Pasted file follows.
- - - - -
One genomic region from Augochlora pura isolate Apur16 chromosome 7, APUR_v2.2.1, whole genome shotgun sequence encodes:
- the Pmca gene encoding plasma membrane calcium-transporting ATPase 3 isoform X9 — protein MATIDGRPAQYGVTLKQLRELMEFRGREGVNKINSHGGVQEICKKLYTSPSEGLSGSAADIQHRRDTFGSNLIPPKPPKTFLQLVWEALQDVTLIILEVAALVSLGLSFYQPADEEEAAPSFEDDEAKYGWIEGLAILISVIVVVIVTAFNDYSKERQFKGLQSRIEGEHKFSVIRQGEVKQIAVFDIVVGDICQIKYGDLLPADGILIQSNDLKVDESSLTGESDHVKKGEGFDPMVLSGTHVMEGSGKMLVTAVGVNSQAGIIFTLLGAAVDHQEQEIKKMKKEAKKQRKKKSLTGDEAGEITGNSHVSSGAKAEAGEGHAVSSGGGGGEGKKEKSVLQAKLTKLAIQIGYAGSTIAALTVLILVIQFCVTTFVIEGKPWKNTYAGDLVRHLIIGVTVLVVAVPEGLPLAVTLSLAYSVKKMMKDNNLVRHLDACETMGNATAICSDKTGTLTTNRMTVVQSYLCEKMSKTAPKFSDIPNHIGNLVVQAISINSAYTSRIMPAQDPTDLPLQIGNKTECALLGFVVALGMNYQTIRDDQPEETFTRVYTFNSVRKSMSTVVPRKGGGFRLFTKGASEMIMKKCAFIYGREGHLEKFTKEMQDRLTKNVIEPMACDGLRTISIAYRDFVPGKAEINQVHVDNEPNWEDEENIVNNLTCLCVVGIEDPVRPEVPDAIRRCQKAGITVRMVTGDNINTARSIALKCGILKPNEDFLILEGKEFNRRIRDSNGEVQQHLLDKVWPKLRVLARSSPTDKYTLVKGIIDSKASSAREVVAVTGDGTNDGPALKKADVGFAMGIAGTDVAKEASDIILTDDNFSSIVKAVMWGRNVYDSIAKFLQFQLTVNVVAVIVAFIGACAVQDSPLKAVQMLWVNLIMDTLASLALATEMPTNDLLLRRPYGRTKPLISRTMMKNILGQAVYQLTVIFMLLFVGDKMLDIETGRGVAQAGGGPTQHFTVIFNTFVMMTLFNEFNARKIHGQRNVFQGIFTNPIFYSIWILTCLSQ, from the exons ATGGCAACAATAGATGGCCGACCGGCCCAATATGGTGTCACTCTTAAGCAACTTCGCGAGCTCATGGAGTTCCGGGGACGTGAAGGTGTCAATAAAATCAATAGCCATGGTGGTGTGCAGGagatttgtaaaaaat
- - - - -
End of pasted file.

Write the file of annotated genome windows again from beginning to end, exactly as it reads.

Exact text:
One genomic region from Augochlora pura isolate Apur16 chromosome 7, APUR_v2.2.1, whole genome shotgun sequence encodes:
- the Pmca gene encoding plasma membrane calcium-transporting ATPase 3 isoform X9 — protein MATIDGRPAQYGVTLKQLRELMEFRGREGVNKINSHGGVQEICKKLYTSPSEGLSGSAADIQHRRDTFGSNLIPPKPPKTFLQLVWEALQDVTLIILEVAALVSLGLSFYQPADEEEAAPSFEDDEAKYGWIEGLAILISVIVVVIVTAFNDYSKERQFKGLQSRIEGEHKFSVIRQGEVKQIAVFDIVVGDICQIKYGDLLPADGILIQSNDLKVDESSLTGESDHVKKGEGFDPMVLSGTHVMEGSGKMLVTAVGVNSQAGIIFTLLGAAVDHQEQEIKKMKKEAKKQRKKKSLTGDEAGEITGNSHVSSGAKAEAGEGHAVSSGGGGGEGKKEKSVLQAKLTKLAIQIGYAGSTIAALTVLILVIQFCVTTFVIEGKPWKNTYAGDLVRHLIIGVTVLVVAVPEGLPLAVTLSLAYSVKKMMKDNNLVRHLDACETMGNATAICSDKTGTLTTNRMTVVQSYLCEKMSKTAPKFSDIPNHIGNLVVQAISINSAYTSRIMPAQDPTDLPLQIGNKTECALLGFVVALGMNYQTIRDDQPEETFTRVYTFNSVRKSMSTVVPRKGGGFRLFTKGASEMIMKKCAFIYGREGHLEKFTKEMQDRLTKNVIEPMACDGLRTISIAYRDFVPGKAEINQVHVDNEPNWEDEENIVNNLTCLCVVGIEDPVRPEVPDAIRRCQKAGITVRMVTGDNINTARSIALKCGILKPNEDFLILEGKEFNRRIRDSNGEVQQHLLDKVWPKLRVLARSSPTDKYTLVKGIIDSKASSAREVVAVTGDGTNDGPALKKADVGFAMGIAGTDVAKEASDIILTDDNFSSIVKAVMWGRNVYDSIAKFLQFQLTVNVVAVIVAFIGACAVQDSPLKAVQMLWVNLIMDTLASLALATEMPTNDLLLRRPYGRTKPLISRTMMKNILGQAVYQLTVIFMLLFVGDKMLDIETGRGVAQAGGGPTQHFTVIFNTFVMMTLFNEFNARKIHGQRNVFQGIFTNPIFYSIWILTCLSQ, from the exons ATGGCAACAATAGATGGCCGACCGGCCCAATATGGTGTCACTCTTAAGCAACTTCGCGAGCTCATGGAGTTCCGGGGACGTGAAGGTGTCAATAAAATCAATAGCCATGGTGGTGTGCAGGagatttgtaaaaaat